lsoucy

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I have heard many, many different things when doing research on Molly fish. I am interested in having mollies in my 20H gallon tank. How many can I fit? I just want as many opinions as I can get. Any info will be greatly appreciated! If it makes a difference, my tank is 24 inches left to right, 12 inches front to back, and 16 inches deep.
 

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Hello! Mollies each get 4-6 inches. I would only suggest 1 or 2. No more. Is your tank cycled?
 

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Agree, and just to explain why...this is not a small fish. Males attain 3 inches, females close to five inches with some six inches. And they are incredibly sensitive to water conditions, which is why more volume is better.
 
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lsoucy

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Hello! Mollies each get 4-6 inches. I would only suggest 1 or 2. No more. Is your tank cycled?
I am slowly gathering supplies for my tank, so it is not cycled yet. I know I can't truly decide on stock for the tank until I know the parameters of the tank. I began thinking about stocking my tank loosely based on the parameters of my betta tank :)
 
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lsoucy

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Agree, and just to explain why...this is not a small fish. Males attain 3 inches, females close to five inches with some six inches. And they are incredibly sensitive to water conditions, which is why more volume is better.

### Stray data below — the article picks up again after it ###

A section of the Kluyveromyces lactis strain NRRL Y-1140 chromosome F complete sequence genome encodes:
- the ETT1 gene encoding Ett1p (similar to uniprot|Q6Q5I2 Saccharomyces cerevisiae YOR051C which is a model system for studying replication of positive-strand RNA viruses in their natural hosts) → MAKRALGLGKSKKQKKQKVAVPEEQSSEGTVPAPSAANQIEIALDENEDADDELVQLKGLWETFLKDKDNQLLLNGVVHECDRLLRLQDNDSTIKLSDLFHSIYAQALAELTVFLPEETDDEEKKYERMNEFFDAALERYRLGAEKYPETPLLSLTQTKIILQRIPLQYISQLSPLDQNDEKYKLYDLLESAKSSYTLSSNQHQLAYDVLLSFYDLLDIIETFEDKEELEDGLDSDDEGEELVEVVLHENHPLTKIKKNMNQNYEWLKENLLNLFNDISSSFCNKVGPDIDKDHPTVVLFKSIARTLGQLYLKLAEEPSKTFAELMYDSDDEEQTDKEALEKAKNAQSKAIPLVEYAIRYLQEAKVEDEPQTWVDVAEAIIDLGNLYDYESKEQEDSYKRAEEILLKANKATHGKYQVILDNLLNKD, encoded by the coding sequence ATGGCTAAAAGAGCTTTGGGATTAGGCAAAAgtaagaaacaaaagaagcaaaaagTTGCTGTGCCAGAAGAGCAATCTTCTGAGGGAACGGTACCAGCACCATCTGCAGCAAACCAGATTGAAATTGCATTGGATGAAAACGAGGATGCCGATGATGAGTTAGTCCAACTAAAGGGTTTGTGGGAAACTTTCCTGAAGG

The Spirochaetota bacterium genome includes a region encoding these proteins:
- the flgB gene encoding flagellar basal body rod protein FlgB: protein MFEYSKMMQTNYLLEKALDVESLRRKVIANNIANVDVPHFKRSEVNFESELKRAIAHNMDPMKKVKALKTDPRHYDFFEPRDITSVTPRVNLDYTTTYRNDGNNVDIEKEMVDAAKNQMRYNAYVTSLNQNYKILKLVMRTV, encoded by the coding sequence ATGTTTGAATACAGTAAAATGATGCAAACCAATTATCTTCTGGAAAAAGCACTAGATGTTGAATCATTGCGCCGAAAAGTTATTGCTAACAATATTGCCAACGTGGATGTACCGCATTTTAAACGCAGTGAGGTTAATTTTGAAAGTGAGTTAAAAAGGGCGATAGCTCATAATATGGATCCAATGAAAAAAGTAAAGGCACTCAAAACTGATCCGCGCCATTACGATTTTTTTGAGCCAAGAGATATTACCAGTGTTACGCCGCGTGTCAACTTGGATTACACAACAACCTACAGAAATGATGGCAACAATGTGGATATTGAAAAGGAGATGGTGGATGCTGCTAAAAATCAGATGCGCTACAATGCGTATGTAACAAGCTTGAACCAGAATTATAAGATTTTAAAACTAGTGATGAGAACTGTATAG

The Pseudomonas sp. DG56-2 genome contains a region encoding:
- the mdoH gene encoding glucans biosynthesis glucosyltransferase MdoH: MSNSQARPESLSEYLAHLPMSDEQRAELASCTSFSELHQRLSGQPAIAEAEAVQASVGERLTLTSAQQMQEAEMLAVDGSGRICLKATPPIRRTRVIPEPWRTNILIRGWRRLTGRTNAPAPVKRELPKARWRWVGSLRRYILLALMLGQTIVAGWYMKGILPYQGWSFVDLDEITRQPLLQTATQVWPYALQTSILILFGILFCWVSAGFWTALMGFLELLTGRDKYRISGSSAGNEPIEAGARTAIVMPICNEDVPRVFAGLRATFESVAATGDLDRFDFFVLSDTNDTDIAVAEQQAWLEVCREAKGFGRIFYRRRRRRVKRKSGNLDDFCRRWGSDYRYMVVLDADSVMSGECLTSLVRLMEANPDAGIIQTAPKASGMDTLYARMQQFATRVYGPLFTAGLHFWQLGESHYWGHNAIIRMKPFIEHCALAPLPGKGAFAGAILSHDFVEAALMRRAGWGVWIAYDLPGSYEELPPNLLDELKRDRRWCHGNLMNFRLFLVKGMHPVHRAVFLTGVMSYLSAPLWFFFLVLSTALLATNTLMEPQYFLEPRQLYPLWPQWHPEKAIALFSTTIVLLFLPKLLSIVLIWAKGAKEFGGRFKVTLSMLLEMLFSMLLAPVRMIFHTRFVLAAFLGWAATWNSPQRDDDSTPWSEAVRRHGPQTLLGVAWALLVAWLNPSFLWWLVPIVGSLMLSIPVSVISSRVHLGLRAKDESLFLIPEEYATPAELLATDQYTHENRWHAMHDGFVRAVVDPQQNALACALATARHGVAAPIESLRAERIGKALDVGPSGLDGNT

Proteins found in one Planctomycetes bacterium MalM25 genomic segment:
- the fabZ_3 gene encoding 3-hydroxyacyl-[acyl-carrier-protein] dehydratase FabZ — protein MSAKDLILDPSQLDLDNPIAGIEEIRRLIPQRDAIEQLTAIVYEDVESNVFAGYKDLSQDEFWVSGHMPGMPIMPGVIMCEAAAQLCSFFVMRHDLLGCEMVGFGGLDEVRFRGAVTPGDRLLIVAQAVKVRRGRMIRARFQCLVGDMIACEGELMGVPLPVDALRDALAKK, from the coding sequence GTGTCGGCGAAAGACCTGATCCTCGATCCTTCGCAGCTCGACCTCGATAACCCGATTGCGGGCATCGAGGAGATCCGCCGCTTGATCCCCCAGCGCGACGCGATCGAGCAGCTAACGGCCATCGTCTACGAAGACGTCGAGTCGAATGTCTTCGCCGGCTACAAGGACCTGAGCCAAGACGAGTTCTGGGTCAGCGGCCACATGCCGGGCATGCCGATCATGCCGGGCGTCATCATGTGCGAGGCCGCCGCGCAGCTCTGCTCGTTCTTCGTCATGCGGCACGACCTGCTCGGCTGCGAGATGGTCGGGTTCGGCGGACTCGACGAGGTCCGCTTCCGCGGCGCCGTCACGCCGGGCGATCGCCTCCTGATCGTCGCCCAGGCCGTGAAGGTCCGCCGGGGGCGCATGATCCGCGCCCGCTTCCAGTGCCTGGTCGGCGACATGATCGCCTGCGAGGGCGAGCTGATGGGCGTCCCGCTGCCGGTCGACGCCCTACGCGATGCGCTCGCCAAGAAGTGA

Wow! Good thing I haven't set my tank up yet! What fish would you recommend for my tank?
 

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Before we can recommend fish, we need to know your source water parameters. This primarily refers to the GH (general or total hardness) and pH of your tap water. You should be able to get these values from the water authority, check their website. The GH is not likely to alter much in the aquarium, depending what it is to begin with in the source water, and the pH is tied to this. The pH may lower as the tank water acidifies (normal), or it may not, depending upon the GH and the KH (Alkalinity) and some other factors, but knowing the GH gives us a relatively good idea of what the pH is most likely to do.
 
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lsoucy

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Before we can recommend fish, we need to know your source water parameters. This primarily refers to the GH (general or total hardness) and pH of your tap water. You should be able to get these values from the water authority, check their website. The GH is not likely to alter much in the aquarium, depending what it is to begin with in the source water, and the pH is tied to this. The pH may lower as the tank water acidifies (normal), or it may not, depending upon the GH and the KH (Alkalinity) and some other factors, but knowing the GH gives us a relatively good idea of what the pH is most likely to do.
The water report for my city was posted last year (or at least the one they had on the website was). Hopefully these numbers make sense! These are copied and pasted straight out of the report;
pH (Standard Units) 7.55
Hardness, Total as CaCO3 (mg/L) 38.7
Alkalinity, Total (mg/L as CaCO3 )16
 

Byron

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The CACO3 at 38 is roughly 2 dGH, just for comparison. This is very soft water. The Alkalinity at roughly 1 dKH will allow the pH to lower. So you want to be considering soft water fish species.

Mollies need much harder water so even with a larger tank they would have considerable difficulty and not last long.

Fortunately with very soft water you have many options. Most of the small species from South America (tetras, pencil;fish, hatchetfish, cories) and SE Asia (dwarf rasboras as an example) are what you want to look into.
 
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lsoucy